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Roll with It de Jamie Sumner
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Roll with It (edició 2020)

de Jamie Sumner (Autor)

MembresRessenyesPopularitatValoració mitjanaMencions
1526142,627 (4.14)1
Twelve-year-old Ellie, who has cerebral palsy, finds her life transformed when she moves with her mother to small-town Oklahoma to help care for her grandfather, who has Alzheimer's Disease.
Títol:Roll with It
Autors:Jamie Sumner (Autor)
Informació:Atheneum Books for Young Readers (2020), Edition: Reprint, 272 pages
Col·leccions:La teva biblioteca
Etiquetes:disability, cerebral palsy, Alzheimers

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Roll with It de Jamie Sumner

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Recommended Ages: Gr. 4-7

Plot Summary: Ellie's grandma is having a harder and harder time taking care of Grandpa, so Ellie's mom decides they need to move in with them to help. This is hard, but it's also hard to navigate a trailer and old school building in a wheelchair, which is what Ellie has to do. Then why does she prefer to stay rather than going back to her old life?

Setting: Oklahoma

Ellie - loves to bake, makes up he own recipes and tries ones she finds on the internet
Coralee - neighbor in the trailer park, Ellie's friend
Bert - Ellie's friend

Recurring Themes: cerebral palsy, friendship, family, dementia

Controversial Issues: none

Personal Thoughts: Very well written, engaging.

Genre: realistic fiction

Pacing: medium-fast
Characters: very well developed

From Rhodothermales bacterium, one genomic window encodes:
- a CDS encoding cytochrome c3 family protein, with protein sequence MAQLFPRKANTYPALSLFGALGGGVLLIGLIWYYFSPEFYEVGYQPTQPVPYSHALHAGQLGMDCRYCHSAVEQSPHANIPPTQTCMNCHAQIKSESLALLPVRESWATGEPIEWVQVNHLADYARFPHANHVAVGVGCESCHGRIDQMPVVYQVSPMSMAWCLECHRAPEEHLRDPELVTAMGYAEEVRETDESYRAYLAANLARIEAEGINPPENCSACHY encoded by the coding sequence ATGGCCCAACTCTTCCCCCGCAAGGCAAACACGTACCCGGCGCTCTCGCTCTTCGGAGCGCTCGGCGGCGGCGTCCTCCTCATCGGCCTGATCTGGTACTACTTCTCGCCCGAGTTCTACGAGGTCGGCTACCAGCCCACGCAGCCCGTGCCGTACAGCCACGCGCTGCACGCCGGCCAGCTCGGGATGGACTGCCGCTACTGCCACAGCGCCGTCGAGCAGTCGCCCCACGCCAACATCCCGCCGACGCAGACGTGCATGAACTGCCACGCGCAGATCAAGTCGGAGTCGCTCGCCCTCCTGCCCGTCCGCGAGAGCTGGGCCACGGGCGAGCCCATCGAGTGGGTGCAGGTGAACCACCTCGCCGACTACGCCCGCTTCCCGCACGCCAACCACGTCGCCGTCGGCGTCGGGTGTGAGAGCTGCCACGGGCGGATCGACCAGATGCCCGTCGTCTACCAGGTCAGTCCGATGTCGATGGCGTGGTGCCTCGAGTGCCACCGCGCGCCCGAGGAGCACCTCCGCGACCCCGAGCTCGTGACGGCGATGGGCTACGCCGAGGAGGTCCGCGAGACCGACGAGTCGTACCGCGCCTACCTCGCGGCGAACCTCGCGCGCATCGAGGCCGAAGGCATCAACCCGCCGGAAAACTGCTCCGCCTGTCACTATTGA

pigeonlover | Aug 15, 2021 |
Ellie has cerebral palsy and gets around in a wheelchair. At school, an aide works with her and Ellie’s one friend is Emma Claire who also has CP. Ellie loves to bake. She watches The Great British Bake-Off and enjoys trying out new recipes. One day she would love to compete in the bake-off that her Mema has told her about. Ellie’s grandfather has Alzheimer’s disease and is worsening. Ellie’s mother decides they will stay with Mema and Grandpa in Oklahoma to help out for a few months. Eufaula, Oklahoma, isn’t as accessible for Ellie but there she finds good friends in Coralee and Bert. Ellie is a spitfire, no self-pity (most of the time), very self-motivated. Mouthy in an opinionated, off the cuff way. An informal voice, brisk pacing. Relatable characters. ( )
  Salsabrarian | Mar 7, 2020 |
I will just say straight out that I am not a fan of Wonder, although I know it's extremely beloved and we own a ridiculous number of copies. So it wasn't a draw for me that Palacio had blurbed this book - is every book with a disabled character going to have to have the mark of approval of an abled person? Ahem. However. This is a really, really good book!